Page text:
The first is dataset distillation. The idea is this: is it possible to create a very small, synthetic dataset that can replicate the training results of a larger, ground truth dataset?

While this gets around the issues of directly sharing IP-protected data, it could still be possible to extract the “secret sauce” from the synthetic distilled dataset.

The second opportunity is federated learning. In this approach, multiple models are trained on multiple, distinct datasets and then combined to produce a single model. 

There might be less technical solutions as well – industry consortia that align incentive structures to encourage data sharing, federal initiatives to generate open data, and others. 

Much of the research you are undertaking starts with understanding the people that are seeking ‘AI superpowers’. Can you explain the process of gathering their needs and how you use that information to then proceed in empowering them?

If it has done anything, the waterfall of Large Language Models has shown us that the desire for “AI Superpowers” is huge!

Although my team’s work focuses on AI, we always seek to keep the human at the center of the experience. We use a lot of different approaches to keep our fingers on the pulse: attending conferences like CDFAM and SFF, conducting brownbag sessions and workshops, fielding surveys, and working closely with industry through graduate internships and co-ops. In many cases, we also serve as our own lead users and pursue the AI superpowers that we have always personally wanted to have!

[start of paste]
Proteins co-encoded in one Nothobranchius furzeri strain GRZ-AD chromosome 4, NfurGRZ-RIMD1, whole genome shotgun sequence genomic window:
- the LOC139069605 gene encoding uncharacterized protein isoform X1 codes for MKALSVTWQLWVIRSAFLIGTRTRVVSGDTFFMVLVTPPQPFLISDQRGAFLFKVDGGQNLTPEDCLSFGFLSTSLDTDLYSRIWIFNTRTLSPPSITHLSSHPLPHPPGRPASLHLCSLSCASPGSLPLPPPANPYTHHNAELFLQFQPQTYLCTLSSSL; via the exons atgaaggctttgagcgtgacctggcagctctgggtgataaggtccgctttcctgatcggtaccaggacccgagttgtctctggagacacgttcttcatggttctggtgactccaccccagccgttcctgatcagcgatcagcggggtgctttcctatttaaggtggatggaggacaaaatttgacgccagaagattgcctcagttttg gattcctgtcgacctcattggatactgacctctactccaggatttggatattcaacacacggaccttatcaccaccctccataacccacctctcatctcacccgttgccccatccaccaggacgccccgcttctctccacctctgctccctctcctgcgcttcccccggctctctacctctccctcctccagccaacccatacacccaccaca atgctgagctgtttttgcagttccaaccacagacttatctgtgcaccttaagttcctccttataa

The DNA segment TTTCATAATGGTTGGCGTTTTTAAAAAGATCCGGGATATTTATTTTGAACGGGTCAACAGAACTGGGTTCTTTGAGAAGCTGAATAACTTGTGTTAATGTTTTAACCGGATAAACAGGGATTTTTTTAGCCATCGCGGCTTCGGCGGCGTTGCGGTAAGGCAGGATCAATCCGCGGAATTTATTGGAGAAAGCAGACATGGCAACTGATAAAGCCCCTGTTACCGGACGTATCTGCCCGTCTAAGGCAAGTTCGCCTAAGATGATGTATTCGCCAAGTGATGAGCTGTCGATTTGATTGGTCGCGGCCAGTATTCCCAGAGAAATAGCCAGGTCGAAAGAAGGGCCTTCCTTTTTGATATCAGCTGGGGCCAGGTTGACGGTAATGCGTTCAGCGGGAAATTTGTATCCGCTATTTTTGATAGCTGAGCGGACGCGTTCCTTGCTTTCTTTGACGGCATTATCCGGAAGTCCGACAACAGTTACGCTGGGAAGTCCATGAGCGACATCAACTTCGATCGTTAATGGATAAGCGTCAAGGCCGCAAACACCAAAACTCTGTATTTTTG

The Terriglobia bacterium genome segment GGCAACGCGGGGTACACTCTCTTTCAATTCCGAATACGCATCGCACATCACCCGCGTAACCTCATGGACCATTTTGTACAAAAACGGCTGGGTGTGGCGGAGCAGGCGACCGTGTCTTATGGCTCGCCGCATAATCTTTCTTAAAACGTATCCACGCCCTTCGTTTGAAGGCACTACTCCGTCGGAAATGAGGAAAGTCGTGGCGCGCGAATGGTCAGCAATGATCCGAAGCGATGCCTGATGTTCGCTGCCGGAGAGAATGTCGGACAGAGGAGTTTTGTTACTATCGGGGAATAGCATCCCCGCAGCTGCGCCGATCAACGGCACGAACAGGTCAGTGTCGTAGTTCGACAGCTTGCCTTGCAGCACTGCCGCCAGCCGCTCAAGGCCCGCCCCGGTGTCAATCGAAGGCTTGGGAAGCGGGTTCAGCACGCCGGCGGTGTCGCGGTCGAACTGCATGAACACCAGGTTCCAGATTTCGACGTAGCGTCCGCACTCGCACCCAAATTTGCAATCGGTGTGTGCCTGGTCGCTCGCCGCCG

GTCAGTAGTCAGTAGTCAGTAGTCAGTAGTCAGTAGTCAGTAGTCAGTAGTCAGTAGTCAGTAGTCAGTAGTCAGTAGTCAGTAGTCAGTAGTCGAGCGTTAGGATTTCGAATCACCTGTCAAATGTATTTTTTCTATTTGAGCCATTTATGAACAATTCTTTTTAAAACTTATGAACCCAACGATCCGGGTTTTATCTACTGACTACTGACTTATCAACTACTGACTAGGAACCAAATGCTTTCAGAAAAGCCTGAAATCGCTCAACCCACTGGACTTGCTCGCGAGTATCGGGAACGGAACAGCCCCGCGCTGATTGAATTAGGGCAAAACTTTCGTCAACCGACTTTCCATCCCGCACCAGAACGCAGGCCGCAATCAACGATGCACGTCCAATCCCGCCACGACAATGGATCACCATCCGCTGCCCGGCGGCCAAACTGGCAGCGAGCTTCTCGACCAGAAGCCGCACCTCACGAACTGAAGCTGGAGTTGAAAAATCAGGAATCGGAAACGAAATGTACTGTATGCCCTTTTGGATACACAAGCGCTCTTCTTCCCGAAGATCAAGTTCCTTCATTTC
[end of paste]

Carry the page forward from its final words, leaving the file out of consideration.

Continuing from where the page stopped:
In general, I think the AI research community should be engaging with stakeholders much more than we are. We must learn to advocate for the needs of the people, rather than the needs of AI.

In the early 80’s Actor Network Theory was being explored how to examine non-human objects that play an active role in human interactions (to wildly simplify the research). With AI tools, the process of human computer interaction is stepped a few notches above a passive tool like parametric CAD that requires all inputs to be human. 

How do you see the social dynamic within a team change when they are collaborating with AI AND each other simultaneously, especially given the tendency for AI to hallucinate/provide different answers to the exact same question/prompt?